Make-A-Wish grants a plea for greater speed

Yangzi Jiang tries out his running blade after a final fitting. He was rejected when he first sought help from Make-A-Wish Philadelphia and Susquehanna Valley, but the group reconsidered.
Yangzi Jiang tries out his running blade after a final fitting. He was rejected when he first sought help from Make-A-Wish Philadelphia and Susquehanna Valley, but the group reconsidered. (MICHAEL S. WIRTZ / Staff Photographer)
Posted: June 15, 2014

Yangzi Jiang had just one wish: He wanted to run. Fast.

Jiang, 19, lost his right leg to osteosarcoma, a bone cancer, and wears a prosthetic leg. But he loves sports. Losing his leg did not stop him from playing football or wrestling. He knew he could be better and faster with a blade.

So, in the spring of 2013, he contacted Make-A-Wish Philadelphia and Susquehanna Valley and told of his wish.

Sorry, they said. Running blades are considered medical equipment, and the group does not grant medical wishes.

Jiang thought about what else he'd like.

"I was thinking of maybe going to Disney World, but I'm too old for that," he said.

That summer, Make-A-Wish called him. The group had reviewed his case and determined that the running blade was not primary medical equipment. It could grant his wish after all.

Friday afternoon, Jiang finally got to take his wish out for a test run. He traveled to Cocco Enterprises Inc., a company that works with prosthetics and orthotics, on Passyunk Avenue.

When he walked in, he was excited. He had imagined this for a long time.

He had found the company himself and suggested it to Make-a-Wish, said Molly Gatto, director of program services at the organization's local chapter.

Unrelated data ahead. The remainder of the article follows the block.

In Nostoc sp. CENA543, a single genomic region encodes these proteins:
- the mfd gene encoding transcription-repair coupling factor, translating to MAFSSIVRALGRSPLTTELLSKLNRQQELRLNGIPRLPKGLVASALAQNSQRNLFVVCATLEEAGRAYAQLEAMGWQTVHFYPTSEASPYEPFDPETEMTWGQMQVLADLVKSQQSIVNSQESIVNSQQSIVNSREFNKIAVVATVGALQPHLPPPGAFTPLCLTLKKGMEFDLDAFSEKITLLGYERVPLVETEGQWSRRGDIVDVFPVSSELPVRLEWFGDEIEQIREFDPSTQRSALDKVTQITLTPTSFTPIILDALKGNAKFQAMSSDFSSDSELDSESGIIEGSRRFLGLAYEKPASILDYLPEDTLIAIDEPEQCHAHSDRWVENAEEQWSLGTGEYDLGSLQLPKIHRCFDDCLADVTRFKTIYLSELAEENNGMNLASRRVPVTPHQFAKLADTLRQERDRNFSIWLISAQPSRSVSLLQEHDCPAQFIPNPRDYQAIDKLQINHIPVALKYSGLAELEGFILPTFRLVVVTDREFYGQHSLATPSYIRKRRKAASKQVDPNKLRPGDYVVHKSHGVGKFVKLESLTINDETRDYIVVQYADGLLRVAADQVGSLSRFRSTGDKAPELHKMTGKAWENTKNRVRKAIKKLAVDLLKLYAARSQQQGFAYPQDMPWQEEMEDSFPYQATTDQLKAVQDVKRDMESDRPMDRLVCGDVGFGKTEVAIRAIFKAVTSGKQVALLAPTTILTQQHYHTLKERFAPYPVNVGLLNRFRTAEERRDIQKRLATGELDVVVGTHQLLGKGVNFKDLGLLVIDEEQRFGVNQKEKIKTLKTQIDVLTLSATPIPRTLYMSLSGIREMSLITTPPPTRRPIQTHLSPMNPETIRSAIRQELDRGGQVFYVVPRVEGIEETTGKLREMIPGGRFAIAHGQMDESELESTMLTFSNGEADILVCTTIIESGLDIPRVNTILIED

Gatto was there for every step of the process, which took about a month, attending each of his fittings, and showing up Friday with a Make-A-Wish T-shirt for him.

Jiang worked with an orthotist-prosthetist at Cocco named Matt Graham, himself an amputee. Graham had taken measurements of Jiang's right leg, creating test sockets and castings. Together, they fit a sleek black carbon fiber blade made by Ottobock.

"I've been itching to get him in here," Graham said before Jiang tried on his blade.

Cameras followed his every move at Cocco - Make-A-Wish is creating a video about Jiang's experiences and will shoot footage of him running on his new blade around the city.

"We make memories for a lot of kids, but this is something he can look at every day and know he got from Make-A-Wish," Gatto said.

In the exam room, Jiang slipped on the blade. He and Graham discussed a few necessary adjustments, and they took it in the back for corrections. Then Jiang slipped the blade on again. He took a step. Another. He headed down the hallway. Then he was off for the parking lot, leading a posse of Make-A-Wish, Ottobock, and Cocco supporters.

He jogged a few laps, adjusting to the trickier aspects of the blade, such as turning.

Soon he worked up a sweat. But he was not going his fastest, he said.

"Yeah," said his friend Colin Campbell. "He'll go all out when he's racing with me later."

Jiang, a student at Delaware County Christian School, lives with Campbell, 17, and his family. Campbell took videos with his and Jiang's iPhones.

Asked what the two planned to do with the photography, Jiang paused.

"Instagram it," he said, laughing.


CFabris@phillynews.com

215-854-5607

@CaseyFabris

comments powered by Disqus
|
|
|
|
|